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Politics

ORIGINAL FRENCH ARTICLE: Retraites : une nouvelle journée d’actions "multiforme"

by anonymous

Another Day of “Multi-Form” Actions Against Retirement Reform Scheduled.

Translated Tuesday 9 November 2010, by Gene Zbikowski and reviewed by Henry Crapo

The joint trade union coordinating committee is not giving up the fight and plans a ninth national day of mobilization.

The joint trade union coordinating committee called early Monday (Nov. 8) evening for another “national, all-trades day of mobilization” on Nov. 23, “using multi-form actions” against the law on retirement reform.

Four trade union confederations – the CFDT, the CGT, the FSU and Solidaires – asked their “regional and craft organizations to define the modalities,” which notably can include rallies, meetings, and work stoppages, according to the communiqué published following the meeting of the coordinating committee.

Two trade union confederations – the CFTC and the CFE-CGC – participated in the coordinating committee meeting but did not sign the communiqué.

All of the confederations, with the exception of the Force ouvrière confederation, said before the meeting that they would strive for a just compromise in order to maintain unity, which has held up since last Spring.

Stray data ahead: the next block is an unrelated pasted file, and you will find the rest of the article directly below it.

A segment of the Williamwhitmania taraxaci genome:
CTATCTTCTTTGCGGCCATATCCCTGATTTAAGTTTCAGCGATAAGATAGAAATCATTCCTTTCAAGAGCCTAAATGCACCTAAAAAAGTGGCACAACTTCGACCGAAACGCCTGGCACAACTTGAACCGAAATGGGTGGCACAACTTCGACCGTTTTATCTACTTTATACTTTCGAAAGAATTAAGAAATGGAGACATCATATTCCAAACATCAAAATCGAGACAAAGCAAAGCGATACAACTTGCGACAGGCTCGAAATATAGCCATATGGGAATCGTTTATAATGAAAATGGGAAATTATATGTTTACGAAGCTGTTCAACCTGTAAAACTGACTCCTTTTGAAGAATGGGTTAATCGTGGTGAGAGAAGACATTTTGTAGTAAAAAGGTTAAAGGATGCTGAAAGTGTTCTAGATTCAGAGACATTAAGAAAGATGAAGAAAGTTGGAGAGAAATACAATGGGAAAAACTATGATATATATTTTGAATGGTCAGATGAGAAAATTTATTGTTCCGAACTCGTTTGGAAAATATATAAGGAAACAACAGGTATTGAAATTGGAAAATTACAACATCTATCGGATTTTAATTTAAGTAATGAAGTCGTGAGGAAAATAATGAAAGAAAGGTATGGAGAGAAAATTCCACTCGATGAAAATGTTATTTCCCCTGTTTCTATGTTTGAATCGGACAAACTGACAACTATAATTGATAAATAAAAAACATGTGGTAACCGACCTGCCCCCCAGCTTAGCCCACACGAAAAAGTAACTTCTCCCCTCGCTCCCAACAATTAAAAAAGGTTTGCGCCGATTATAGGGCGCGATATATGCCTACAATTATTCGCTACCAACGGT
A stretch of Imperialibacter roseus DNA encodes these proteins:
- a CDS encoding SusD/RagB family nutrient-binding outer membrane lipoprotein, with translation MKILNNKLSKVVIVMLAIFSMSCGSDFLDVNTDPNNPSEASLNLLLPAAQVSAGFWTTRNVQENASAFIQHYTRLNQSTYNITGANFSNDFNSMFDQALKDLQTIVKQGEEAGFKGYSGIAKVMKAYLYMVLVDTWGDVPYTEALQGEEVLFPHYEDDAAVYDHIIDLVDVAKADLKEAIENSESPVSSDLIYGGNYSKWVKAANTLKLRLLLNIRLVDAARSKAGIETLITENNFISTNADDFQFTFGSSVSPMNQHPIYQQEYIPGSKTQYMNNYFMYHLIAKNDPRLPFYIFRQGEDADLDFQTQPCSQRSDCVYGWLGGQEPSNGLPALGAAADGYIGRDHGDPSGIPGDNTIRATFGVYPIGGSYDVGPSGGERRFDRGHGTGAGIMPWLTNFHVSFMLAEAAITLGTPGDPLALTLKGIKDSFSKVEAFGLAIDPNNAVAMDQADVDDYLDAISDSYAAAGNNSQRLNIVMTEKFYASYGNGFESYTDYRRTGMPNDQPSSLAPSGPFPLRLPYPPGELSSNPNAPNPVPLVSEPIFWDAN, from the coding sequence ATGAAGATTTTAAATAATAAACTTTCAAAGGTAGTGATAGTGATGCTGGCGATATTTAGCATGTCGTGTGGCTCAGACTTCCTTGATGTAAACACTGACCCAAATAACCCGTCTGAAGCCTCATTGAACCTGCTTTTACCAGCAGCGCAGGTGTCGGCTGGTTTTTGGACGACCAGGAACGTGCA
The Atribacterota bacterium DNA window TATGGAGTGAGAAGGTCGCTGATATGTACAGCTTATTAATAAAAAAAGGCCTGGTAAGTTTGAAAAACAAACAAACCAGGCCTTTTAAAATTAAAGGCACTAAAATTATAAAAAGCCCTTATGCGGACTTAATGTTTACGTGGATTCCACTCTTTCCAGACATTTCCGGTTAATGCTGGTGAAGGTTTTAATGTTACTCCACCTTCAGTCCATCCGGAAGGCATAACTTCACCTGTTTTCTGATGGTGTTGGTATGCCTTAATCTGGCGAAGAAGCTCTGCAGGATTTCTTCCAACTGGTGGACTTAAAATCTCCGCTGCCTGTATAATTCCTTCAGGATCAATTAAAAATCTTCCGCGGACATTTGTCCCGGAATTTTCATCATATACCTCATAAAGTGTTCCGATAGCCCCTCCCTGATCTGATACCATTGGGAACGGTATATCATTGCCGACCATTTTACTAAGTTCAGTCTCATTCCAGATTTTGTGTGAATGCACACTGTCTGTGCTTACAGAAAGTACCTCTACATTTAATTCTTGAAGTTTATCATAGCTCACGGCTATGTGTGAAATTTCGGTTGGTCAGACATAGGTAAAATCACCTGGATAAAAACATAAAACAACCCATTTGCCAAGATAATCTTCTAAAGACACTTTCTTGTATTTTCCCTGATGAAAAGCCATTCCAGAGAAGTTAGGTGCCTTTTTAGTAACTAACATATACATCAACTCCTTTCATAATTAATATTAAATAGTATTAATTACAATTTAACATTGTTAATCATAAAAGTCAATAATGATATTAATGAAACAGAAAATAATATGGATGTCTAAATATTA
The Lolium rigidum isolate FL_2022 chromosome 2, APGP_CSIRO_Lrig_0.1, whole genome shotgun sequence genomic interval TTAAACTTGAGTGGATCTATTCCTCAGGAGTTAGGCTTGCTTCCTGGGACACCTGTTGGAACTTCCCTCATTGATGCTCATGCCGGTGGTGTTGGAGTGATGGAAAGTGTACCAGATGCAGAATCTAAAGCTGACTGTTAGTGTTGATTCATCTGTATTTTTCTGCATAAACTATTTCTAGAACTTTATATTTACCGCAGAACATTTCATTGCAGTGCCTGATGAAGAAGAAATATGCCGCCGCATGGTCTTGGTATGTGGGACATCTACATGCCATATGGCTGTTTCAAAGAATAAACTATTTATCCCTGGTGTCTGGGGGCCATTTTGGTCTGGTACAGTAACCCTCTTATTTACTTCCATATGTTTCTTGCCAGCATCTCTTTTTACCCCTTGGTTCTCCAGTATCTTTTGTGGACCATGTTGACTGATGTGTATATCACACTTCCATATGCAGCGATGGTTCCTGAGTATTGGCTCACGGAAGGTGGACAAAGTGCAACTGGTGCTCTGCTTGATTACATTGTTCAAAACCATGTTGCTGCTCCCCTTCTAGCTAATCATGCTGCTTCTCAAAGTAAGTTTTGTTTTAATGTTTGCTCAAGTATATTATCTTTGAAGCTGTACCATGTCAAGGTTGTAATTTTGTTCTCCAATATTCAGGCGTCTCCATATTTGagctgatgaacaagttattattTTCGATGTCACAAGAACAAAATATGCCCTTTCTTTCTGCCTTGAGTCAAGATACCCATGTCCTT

The CGT believes that it is necessary to strike while the iron is hot and to act before July 2011 when the law comes into force, but many spoke of a sequel to the retirement reform struggle, discussing a return to big demonstrations for jobs and purchasing power, on the model of the Winter 2009 demonstrations.

On the heels of a citizen mobilization at a level that has not been seen for years, even though the trade unions have not won a radical victory on retirement reform, “we must not now give the government such a present as becoming disunited,” warned Alain Olive, the general secretary of the UNSA trade union confederation.

“What is at stake is showing that on one of the essential elements of the French social pact, the trade union organizations are capable of coming together. That goes for retirement and for the future,” he added.

“Increasing the number of different forms of action has been the key to the movement’s strength,” said Bernadette Groison, the leader of the FSU, the main teachers union.

Force Ouvrière did not attend the joint trade union coordinating committee meeting, which was held at the national headquarters of the CGT, in Montreuil, five miles east of Paris.

The French parliament has just adopted the law on retirement reform. It is presently being examined by the Constitutional Council, which may rule on the constitutionality of the reform in the very near future.


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